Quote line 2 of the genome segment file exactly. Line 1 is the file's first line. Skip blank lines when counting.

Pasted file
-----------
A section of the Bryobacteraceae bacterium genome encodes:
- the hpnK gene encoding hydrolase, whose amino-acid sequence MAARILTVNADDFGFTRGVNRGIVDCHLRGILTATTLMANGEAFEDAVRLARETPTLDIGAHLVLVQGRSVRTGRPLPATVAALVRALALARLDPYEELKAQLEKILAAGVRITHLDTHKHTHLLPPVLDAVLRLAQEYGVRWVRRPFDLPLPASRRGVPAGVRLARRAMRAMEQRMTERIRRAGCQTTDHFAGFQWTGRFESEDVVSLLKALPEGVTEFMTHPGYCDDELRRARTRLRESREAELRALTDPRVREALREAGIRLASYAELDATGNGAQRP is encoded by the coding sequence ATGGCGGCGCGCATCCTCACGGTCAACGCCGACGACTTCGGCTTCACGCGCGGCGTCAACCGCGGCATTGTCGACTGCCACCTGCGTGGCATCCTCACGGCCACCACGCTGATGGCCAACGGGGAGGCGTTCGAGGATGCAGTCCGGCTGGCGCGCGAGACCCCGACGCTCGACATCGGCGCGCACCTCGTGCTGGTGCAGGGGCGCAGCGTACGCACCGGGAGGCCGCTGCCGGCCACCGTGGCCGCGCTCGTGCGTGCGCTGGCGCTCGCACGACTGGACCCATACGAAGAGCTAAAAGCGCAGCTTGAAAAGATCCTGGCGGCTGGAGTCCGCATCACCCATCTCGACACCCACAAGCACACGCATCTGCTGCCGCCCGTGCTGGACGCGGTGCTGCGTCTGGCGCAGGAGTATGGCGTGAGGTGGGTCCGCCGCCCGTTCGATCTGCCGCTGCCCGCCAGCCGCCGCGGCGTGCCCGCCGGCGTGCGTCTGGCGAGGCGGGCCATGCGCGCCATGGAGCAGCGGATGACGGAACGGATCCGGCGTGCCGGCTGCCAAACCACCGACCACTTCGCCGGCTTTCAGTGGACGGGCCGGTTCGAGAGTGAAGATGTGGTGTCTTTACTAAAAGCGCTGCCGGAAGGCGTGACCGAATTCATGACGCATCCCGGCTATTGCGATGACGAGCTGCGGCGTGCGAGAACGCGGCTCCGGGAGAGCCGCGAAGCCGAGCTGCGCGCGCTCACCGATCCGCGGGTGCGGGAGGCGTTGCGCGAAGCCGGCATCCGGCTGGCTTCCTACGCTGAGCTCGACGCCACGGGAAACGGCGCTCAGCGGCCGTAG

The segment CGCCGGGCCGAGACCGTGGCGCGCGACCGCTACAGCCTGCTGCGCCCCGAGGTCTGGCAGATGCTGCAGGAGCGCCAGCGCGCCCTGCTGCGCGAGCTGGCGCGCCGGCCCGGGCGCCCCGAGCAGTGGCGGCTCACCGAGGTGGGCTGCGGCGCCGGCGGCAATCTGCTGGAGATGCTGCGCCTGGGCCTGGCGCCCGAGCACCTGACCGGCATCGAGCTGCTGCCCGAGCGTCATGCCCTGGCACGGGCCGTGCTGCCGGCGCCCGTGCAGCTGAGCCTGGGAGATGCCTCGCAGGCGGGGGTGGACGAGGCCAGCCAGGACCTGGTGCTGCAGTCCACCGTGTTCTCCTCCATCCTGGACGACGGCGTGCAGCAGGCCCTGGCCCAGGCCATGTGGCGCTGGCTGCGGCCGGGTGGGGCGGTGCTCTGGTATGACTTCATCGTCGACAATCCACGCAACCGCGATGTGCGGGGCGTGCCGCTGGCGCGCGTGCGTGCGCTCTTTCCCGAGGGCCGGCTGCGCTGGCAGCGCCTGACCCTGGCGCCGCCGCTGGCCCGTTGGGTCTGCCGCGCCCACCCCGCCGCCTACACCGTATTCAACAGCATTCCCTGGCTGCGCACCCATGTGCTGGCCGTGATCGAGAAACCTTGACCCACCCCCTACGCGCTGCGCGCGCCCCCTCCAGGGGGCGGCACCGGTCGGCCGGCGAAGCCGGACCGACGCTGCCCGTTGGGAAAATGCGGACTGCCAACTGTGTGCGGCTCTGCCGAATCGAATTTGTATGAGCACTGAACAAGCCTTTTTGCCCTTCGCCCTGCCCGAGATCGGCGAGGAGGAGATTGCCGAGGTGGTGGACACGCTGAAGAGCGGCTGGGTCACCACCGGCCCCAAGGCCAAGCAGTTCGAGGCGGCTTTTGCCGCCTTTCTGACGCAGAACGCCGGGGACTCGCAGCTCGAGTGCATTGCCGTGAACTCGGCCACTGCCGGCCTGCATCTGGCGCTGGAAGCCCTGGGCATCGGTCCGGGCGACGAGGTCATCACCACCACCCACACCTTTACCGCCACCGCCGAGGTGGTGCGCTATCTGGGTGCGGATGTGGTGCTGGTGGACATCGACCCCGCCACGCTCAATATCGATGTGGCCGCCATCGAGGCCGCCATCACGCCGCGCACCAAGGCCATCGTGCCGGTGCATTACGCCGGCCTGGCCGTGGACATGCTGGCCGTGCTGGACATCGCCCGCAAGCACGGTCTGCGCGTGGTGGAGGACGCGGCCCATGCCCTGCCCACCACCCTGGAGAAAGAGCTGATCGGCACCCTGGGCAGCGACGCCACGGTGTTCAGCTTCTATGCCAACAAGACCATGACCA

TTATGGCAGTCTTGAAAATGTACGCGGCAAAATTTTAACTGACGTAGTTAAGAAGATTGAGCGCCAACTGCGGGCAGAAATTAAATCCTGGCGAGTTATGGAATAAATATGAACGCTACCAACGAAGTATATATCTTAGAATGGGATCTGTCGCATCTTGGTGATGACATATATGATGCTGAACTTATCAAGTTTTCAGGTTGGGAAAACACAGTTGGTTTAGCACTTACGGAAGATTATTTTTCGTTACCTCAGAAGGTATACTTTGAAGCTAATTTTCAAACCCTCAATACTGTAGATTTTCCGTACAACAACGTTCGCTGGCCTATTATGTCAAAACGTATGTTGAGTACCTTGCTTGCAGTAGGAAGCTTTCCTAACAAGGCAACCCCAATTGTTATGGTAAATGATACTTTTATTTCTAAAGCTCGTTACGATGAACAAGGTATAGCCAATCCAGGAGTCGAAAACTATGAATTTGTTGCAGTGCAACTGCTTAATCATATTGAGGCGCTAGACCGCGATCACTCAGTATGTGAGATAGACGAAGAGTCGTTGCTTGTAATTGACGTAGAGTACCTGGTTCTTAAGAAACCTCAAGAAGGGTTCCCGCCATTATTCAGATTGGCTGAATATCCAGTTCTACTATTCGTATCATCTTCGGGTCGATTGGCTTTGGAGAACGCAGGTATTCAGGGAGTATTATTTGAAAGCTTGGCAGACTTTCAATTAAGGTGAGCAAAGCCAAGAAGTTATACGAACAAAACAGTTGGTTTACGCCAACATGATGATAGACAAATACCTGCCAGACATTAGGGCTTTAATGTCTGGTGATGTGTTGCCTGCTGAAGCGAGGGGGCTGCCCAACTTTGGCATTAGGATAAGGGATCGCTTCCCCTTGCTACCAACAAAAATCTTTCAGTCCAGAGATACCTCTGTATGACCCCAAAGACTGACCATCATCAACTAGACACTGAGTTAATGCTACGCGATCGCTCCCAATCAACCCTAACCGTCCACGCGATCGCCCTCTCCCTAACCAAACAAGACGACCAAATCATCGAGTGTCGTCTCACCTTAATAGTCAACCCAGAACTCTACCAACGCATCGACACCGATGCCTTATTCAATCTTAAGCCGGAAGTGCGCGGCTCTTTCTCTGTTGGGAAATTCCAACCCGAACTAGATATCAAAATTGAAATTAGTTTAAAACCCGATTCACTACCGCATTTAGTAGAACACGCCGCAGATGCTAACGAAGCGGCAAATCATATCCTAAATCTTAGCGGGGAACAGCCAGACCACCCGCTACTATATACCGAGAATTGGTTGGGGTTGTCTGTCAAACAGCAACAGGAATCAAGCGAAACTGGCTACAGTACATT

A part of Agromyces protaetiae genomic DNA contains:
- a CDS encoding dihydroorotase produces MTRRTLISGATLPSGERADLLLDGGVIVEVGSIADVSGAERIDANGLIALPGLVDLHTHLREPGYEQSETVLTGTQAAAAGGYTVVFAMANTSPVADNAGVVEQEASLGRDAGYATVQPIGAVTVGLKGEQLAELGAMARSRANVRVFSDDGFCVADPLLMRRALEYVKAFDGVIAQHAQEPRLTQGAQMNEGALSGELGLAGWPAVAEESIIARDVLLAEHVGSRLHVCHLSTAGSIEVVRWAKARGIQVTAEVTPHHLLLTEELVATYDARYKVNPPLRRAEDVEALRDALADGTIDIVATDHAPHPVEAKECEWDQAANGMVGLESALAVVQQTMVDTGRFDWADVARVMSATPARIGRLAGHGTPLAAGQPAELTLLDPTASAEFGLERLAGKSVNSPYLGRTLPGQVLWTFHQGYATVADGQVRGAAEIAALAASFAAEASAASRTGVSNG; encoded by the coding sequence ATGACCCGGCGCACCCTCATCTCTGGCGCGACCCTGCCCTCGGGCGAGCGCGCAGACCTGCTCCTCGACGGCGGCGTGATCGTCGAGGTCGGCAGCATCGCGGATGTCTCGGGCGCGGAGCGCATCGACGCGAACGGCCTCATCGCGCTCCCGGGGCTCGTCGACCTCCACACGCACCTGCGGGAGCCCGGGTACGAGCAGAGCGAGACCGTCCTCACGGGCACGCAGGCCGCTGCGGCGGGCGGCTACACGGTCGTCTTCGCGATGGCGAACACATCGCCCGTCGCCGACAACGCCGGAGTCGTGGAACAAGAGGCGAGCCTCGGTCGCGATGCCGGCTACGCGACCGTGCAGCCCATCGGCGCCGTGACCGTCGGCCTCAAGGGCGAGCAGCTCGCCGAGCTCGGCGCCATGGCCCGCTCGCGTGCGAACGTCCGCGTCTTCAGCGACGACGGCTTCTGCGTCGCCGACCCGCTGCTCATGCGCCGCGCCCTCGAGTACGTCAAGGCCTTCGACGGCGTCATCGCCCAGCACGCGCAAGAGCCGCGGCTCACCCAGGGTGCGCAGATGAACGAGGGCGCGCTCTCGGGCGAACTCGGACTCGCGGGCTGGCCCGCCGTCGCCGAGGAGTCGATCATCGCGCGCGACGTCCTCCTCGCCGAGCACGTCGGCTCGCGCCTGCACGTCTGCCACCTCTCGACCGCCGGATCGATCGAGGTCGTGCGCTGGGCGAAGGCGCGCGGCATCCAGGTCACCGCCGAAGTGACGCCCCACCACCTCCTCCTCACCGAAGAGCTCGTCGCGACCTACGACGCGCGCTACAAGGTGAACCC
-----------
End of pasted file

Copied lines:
- the hpnK gene encoding hydrolase, whose amino-acid sequence MAARILTVNADDFGFTRGVNRGIVDCHLRGILTATTLMANGEAFEDAVRLARETPTLDIGAHLVLVQGRSVRTGRPLPATVAALVRALALARLDPYEELKAQLEKILAAGVRITHLDTHKHTHLLPPVLDAVLRLAQEYGVRWVRRPFDLPLPASRRGVPAGVRLARRAMRAMEQRMTERIRRAGCQTTDHFAGFQWTGRFESEDVVSLLKALPEGVTEFMTHPGYCDDELRRARTRLRESREAELRALTDPRVREALREAGIRLASYAELDATGNGAQRP is encoded by the coding sequence ATGGCGGCGCGCATCCTCACGGTCAACGCCGACGACTTCGGCTTCACGCGCGGCGTCAACCGCGGCATTGTCGACTGCCACCTGCGTGGCATCCTCACGGCCACCACGCTGATGGCCAACGGGGAGGCGTTCGAGGATGCAGTCCGGCTGGCGCGCGAGACCCCGACGCTCGACATCGGCGCGCACCTCGTGCTGGTGCAGGGGCGCAGCGTACGCACCGGGAGGCCGCTGCCGGCCACCGTGGCCGCGCTCGTGCGTGCGCTGGCGCTCGCACGACTGGACCCATACGAAGAGCTAAAAGCGCAGCTTGAAAAGATCCTGGCGGCTGGAGTCCGCATCACCCATCTCGACACCCACAAGCACACGCATCTGCTGCCGCCCGTGCTGGACGCGGTGCTGCGTCTGGCGCAGGAGTATGGCGTGAGGTGGGTCCGCCGCCCGTTCGATCTGCCGCTGCCCGCCAGCCGCCGCGGCGTGCCCGCCGGCGTGCGTCTGGCGAGGCGGGCCATGCGCGCCATGGAGCAGCGGATGACGGAACGGATCCGGCGTGCCGGCTGCCAAACCACCGACCACTTCGCCGGCTTTCAGTGGACGGGCCGGTTCGAGAGTGAAGATGTGGTGTCTTTACTAAAAGCGCTGCCGGAAGGCGTGACCGAATTCATGACGCATCCCGGCTATTGCGATGACGAGCTGCGGCGTGCGAGAACGCGGCTCCGGGAGAGCCGCGAAGCCGAGCTGCGCGCGCTCACCGATCCGCGGGTGCGGGAGGCGTTGCGCGAAGCCGGCATCCGGCTGGCTTCCTACGCTGAGCTCGACGCCACGGGAAACGGCGCTCAGCGGCCGTAG